Trae Young has already proved he is ready for the NBA playoff stage. Game 1 of the Eastern Conference finals was just the latest test the Hawks star passed with flying colors.
In Atlanta’s 116-113 series-opening win over Milwaukee on Wednesday night, Young scored a playoff career-high 48 points and dished out 11 assists. The 22-year-old scored or assisted on 72 of the Hawks’ 116 points, including 14 of their last 16 points of the contest, per ESPN Stats and Info.
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The Bucks didn’t provide much resistance in the first half, as Young hit 11 of his first 16 field goal attempts. A big reason why Young found so much success on the offensive end was because Milwaukee’s drop-heavy scheme allowed him to get to the spots where he is most comfortable operating.
Let’s take a look at three ways that Young took advantage of Mike Budenholzer’s defensive approach:
Dropping in the floater
Young led the NBA this season in both floaters made and attempted, and he realized early in Game 1 that one of his favorite shots would consistently be available to him. Less than a minute into the first quarter, Young came off a pick from Clint Capela, drove down the lane and tossed up an uncontested floater. Brook Lopez just kept dropping and dropping to the point that he was almost underneath the rim.
Lopez started up a little higher on the screen later in the quarter, but he still dropped too far back when Young penetrated into the paint. Young put Jrue Holiday in jail, keeping the All-Defensive First Team member on his hip and creating enough space for another floater.
And one more time. Once again, Lopez gave Young far too much room, and Jeff Teague wasn’t even in the ballpark.
Pulling up off the dribble
Young only shot 4 of 13 from 3-point range on Wednesday, but it seemed as though he could get to his pull-up game anytime he wanted. On this possession in the second quarter, Young lost Teague in the pick-and-roll, and with Lopez planted below the free throw line, this was an easy rise-and-fire opportunity.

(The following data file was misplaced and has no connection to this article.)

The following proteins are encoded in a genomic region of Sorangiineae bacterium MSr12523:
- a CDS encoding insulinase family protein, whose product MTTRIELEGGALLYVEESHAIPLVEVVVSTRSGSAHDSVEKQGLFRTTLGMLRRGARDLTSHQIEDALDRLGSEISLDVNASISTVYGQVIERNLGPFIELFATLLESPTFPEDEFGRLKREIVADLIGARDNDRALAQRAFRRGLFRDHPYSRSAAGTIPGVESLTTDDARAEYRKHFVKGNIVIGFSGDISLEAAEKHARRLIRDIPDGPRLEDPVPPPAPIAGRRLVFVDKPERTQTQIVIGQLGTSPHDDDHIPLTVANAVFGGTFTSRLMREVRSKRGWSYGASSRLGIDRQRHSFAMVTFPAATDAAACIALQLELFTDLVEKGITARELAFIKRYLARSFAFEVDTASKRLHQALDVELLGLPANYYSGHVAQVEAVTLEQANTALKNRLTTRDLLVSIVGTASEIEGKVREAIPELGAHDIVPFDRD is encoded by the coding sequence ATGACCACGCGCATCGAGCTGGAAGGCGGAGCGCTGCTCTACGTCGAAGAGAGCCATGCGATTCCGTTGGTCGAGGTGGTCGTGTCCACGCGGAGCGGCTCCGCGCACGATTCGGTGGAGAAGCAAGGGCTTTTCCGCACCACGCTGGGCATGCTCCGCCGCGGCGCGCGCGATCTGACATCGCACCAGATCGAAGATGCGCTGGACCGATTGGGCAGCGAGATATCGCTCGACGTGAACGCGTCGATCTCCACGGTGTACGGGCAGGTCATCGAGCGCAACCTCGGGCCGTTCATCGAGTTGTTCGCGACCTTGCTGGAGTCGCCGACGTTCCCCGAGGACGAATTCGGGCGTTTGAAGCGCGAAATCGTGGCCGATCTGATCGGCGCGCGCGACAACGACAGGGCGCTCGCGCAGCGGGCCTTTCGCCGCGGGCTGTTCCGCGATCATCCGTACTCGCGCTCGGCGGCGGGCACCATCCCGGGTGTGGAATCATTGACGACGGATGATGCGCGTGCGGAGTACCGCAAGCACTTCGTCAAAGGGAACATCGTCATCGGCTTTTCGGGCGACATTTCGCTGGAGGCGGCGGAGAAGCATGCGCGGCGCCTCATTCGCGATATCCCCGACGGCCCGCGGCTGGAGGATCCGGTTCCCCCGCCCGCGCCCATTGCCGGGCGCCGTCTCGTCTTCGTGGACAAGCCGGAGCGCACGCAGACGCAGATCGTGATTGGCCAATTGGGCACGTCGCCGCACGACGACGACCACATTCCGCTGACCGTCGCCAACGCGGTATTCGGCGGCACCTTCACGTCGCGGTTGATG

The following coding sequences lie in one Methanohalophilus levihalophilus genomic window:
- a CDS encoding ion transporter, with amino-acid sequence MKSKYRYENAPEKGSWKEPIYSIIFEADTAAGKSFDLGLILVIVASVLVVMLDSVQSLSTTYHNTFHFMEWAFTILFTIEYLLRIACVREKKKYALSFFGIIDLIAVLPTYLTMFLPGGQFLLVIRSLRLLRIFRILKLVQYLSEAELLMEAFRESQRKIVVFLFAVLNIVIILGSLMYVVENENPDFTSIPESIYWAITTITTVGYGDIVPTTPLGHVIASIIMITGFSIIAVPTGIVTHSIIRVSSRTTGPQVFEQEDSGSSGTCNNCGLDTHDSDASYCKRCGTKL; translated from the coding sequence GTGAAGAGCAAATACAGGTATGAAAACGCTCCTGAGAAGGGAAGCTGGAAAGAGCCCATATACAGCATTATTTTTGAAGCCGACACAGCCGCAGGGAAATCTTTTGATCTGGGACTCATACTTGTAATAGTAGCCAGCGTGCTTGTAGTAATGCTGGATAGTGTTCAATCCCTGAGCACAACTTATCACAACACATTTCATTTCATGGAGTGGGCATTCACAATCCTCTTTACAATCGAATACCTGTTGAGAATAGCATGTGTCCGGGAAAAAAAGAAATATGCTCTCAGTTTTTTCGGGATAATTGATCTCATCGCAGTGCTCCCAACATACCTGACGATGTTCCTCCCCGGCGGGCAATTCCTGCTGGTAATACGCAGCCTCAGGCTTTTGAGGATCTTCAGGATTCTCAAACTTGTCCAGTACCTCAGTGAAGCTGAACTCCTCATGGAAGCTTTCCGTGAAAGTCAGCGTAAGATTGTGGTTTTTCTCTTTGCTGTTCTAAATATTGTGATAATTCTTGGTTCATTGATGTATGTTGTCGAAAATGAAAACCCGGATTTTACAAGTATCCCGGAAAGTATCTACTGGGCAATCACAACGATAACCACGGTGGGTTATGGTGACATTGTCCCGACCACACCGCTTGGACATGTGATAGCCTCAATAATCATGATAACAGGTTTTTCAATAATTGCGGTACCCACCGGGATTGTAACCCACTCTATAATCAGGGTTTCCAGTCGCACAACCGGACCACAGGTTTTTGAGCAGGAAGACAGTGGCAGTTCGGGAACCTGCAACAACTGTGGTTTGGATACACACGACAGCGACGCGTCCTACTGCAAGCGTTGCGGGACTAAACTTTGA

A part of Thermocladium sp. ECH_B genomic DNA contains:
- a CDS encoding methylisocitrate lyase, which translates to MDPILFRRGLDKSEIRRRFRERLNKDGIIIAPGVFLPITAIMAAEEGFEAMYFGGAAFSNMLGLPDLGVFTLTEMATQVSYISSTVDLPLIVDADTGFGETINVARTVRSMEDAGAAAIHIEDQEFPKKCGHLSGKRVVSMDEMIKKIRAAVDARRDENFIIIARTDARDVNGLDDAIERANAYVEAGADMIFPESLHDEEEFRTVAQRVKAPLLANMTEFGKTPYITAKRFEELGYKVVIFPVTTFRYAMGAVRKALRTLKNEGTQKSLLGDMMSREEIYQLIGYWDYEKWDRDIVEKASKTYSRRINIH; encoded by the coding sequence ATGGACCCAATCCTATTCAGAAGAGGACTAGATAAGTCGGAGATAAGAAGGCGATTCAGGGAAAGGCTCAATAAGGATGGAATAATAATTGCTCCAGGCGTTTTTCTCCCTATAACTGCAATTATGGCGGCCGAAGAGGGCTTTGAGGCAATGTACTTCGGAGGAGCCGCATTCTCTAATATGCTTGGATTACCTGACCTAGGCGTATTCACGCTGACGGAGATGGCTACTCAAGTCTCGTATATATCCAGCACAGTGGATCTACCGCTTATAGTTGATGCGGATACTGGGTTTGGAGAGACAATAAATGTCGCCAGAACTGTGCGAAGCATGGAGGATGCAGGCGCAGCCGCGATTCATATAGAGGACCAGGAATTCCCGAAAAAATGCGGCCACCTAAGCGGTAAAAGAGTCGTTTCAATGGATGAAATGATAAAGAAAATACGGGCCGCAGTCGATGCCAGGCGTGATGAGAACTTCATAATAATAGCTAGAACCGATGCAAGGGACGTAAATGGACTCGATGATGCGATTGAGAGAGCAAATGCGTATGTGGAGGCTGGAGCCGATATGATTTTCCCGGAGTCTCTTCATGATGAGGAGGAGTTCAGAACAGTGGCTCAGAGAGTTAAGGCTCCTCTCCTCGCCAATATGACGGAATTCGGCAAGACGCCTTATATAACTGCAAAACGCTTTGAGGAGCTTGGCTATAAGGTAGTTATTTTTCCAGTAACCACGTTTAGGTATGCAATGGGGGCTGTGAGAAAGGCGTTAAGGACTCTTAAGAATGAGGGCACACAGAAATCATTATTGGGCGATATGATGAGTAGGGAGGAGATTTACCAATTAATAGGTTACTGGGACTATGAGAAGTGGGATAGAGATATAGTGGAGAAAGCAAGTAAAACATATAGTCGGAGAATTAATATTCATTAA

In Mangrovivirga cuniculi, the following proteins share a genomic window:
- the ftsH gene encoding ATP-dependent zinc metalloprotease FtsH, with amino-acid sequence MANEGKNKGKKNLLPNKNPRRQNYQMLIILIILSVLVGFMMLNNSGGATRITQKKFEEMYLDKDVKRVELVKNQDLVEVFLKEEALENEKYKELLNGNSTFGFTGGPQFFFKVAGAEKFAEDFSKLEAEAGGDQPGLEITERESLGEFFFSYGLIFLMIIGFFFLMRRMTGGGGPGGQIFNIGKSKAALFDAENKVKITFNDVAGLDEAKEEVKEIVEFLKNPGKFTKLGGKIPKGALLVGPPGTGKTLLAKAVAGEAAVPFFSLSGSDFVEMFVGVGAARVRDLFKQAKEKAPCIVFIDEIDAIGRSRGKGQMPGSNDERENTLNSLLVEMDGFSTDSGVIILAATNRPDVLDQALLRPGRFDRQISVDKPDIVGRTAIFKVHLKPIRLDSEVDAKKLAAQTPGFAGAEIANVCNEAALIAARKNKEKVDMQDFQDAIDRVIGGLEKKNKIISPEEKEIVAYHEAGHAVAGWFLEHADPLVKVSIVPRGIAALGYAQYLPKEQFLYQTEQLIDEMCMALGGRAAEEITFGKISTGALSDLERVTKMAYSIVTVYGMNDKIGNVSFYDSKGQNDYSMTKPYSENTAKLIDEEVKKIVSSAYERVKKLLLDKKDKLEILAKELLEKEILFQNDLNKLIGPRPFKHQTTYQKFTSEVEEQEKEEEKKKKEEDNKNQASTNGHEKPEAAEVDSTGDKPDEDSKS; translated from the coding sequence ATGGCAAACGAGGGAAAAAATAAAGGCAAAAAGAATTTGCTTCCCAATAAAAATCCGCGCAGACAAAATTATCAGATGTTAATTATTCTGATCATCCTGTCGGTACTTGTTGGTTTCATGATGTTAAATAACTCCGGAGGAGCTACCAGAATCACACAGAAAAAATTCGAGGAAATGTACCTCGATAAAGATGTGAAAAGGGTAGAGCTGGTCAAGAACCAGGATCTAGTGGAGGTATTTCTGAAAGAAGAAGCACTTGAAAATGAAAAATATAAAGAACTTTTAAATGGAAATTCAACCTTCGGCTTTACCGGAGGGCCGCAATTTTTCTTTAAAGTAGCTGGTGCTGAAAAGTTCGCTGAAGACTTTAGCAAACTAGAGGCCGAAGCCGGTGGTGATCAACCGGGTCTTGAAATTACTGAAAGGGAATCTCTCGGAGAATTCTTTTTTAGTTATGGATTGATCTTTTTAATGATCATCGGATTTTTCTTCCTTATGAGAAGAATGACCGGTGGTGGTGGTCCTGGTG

When the Hawks went to the double drag setup late in the first half, the Bucks still had Giannis Antetokounmpo drop and relied on Pat Connaughton to recover. Unfortunately for Milwaukee, Young stopped on a dime, Connaughton flew by and Young launched from just inside the arc.
So what happened when Antetokounmpo switched? The Hawks ran another pick-and-roll with Lopez’s man. No one in sight . . . swish.
Dishing to teammates
In the play below, Holiday did a nice job of navigating the screening action and chasing down Young. Lopez also used his size at the rim to discourage the floater. But Young is such a good playmaker that none of the effort mattered. He drew two defenders and flipped the ball to Capela for the dunk.
And then there was the play of the game. On a pick-and-roll with John Collins, Young sucked in both Holiday and Bobby Portis, then threw the ball off the backboard for a wild Collins slam. Make no mistake — this was intentional.
Milwaukee mixed in more switching toward the end of Game 1, and Budenholzer may have to rely on his more switchable small-ball lineups moving forward. Lopez was minus-14 in 20 minutes, and many of Young’s cleanest looks came with the 7-footer on the floor.
That could open up more rebounding opportunities for Atlanta, however. Capela came up with a huge offensive rebound in the closing seconds to give the Hawks a three-point lead after Antetokounmpo switched onto Young.
The simple truth is that Young is such a gifted offensive player that there is no easy solution for the Bucks. They will have to mix things up to slow him down.
“I’ve seen pretty much every defense,” Young said after Game 1. “It’s really just figuring out what kind of defense they’re showing that night. . . . For me, it’s just trying to make the right read and figure out how they’re going to guard.”